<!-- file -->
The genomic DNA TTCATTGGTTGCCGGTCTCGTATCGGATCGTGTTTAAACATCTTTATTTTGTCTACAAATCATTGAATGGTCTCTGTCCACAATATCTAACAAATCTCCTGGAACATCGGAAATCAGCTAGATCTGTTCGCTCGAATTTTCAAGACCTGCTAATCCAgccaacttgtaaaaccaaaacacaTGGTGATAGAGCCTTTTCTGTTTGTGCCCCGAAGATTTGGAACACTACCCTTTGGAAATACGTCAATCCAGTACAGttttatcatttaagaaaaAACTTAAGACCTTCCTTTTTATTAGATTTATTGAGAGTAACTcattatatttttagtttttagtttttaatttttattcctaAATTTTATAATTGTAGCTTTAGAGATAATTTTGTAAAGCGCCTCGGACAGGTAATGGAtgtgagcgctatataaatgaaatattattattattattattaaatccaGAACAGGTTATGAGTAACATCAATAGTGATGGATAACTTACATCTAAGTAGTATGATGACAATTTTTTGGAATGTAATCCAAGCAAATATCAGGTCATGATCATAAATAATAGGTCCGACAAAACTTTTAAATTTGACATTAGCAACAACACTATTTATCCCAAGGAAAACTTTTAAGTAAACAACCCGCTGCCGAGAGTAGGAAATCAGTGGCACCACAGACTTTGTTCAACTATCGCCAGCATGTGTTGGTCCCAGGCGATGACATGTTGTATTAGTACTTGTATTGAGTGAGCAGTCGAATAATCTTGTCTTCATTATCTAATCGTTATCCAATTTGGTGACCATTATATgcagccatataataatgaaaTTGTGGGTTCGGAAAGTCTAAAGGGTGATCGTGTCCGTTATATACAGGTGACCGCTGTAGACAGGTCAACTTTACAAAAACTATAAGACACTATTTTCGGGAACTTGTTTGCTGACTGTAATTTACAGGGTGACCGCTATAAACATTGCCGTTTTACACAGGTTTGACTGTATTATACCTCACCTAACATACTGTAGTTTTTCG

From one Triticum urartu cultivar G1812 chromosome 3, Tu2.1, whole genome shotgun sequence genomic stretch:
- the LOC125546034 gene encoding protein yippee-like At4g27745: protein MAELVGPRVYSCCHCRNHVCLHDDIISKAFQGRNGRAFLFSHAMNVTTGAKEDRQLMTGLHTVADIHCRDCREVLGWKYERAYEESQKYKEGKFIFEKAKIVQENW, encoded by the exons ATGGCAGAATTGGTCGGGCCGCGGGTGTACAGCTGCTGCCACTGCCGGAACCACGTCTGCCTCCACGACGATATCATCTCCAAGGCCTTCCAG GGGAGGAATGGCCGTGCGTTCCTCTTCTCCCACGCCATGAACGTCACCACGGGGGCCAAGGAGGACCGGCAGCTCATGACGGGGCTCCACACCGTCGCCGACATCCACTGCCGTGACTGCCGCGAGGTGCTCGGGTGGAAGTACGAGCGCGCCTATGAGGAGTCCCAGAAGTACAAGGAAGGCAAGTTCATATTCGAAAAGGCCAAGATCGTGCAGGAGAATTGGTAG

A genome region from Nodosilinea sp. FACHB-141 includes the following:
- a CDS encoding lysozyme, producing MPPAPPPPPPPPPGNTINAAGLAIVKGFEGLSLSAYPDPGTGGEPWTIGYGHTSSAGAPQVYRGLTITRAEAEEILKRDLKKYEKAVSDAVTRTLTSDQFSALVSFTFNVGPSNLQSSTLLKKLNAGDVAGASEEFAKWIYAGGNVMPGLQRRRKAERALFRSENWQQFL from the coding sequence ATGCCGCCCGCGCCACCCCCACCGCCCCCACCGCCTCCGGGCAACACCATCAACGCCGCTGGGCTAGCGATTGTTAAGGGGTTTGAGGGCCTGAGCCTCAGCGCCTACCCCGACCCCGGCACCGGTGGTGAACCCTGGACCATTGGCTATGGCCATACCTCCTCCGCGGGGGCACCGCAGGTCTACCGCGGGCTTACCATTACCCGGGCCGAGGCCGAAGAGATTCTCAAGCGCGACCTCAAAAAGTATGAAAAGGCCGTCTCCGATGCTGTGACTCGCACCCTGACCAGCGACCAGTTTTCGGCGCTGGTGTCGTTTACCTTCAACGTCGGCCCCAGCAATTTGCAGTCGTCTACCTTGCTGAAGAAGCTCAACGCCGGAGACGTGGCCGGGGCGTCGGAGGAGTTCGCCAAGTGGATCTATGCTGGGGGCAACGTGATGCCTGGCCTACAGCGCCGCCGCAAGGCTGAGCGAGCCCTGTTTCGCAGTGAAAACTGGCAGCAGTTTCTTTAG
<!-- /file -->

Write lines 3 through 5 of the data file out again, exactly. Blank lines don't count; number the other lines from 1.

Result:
- the LOC125546034 gene encoding protein yippee-like At4g27745: protein MAELVGPRVYSCCHCRNHVCLHDDIISKAFQGRNGRAFLFSHAMNVTTGAKEDRQLMTGLHTVADIHCRDCREVLGWKYERAYEESQKYKEGKFIFEKAKIVQENW, encoded by the exons ATGGCAGAATTGGTCGGGCCGCGGGTGTACAGCTGCTGCCACTGCCGGAACCACGTCTGCCTCCACGACGATATCATCTCCAAGGCCTTCCAG GGGAGGAATGGCCGTGCGTTCCTCTTCTCCCACGCCATGAACGTCACCACGGGGGCCAAGGAGGACCGGCAGCTCATGACGGGGCTCCACACCGTCGCCGACATCCACTGCCGTGACTGCCGCGAGGTGCTCGGGTGGAAGTACGAGCGCGCCTATGAGGAGTCCCAGAAGTACAAGGAAGGCAAGTTCATATTCGAAAAGGCCAAGATCGTGCAGGAGAATTGGTAG

A genome region from Nodosilinea sp. FACHB-141 includes the following:
- a CDS encoding lysozyme, producing MPPAPPPPPPPPPGNTINAAGLAIVKGFEGLSLSAYPDPGTGGEPWTIGYGHTSSAGAPQVYRGLTITRAEAEEILKRDLKKYEKAVSDAVTRTLTSDQFSALVSFTFNVGPSNLQSSTLLKKLNAGDVAGASEEFAKWIYAGGNVMPGLQRRRKAERALFRSENWQQFL from the coding sequence ATGCCGCCCGCGCCACCCCCACCGCCCCCACCGCCTCCGGGCAACACCATCAACGCCGCTGGGCTAGCGATTGTTAAGGGGTTTGAGGGCCTGAGCCTCAGCGCCTACCCCGACCCCGGCACCGGTGGTGAACCCTGGACCATTGGCTATGGCCATACCTCCTCCGCGGGGGCACCGCAGGTCTACCGCGGGCTTACCATTACCCGGGCCGAGGCCGAAGAGATTCTCAAGCGCGACCTCAAAAAGTATGAAAAGGCCGTCTCCGATGCTGTGACTCGCACCCTGACCAGCGACCAGTTTTCGGCGCTGGTGTCGTTTACCTTCAACGTCGGCCCCAGCAATTTGCAGTCGTCTACCTTGCTGAAGAAGCTCAACGCCGGAGACGTGGCCGGGGCGTCGGAGGAGTTCGCCAAGTGGATCTATGCTGGGGGCAACGTGATGCCTGGCCTACAGCGCCGCCGCAAGGCTGAGCGAGCCCTGTTTCGCAGTGAAAACTGGCAGCAGTTTCTTTAG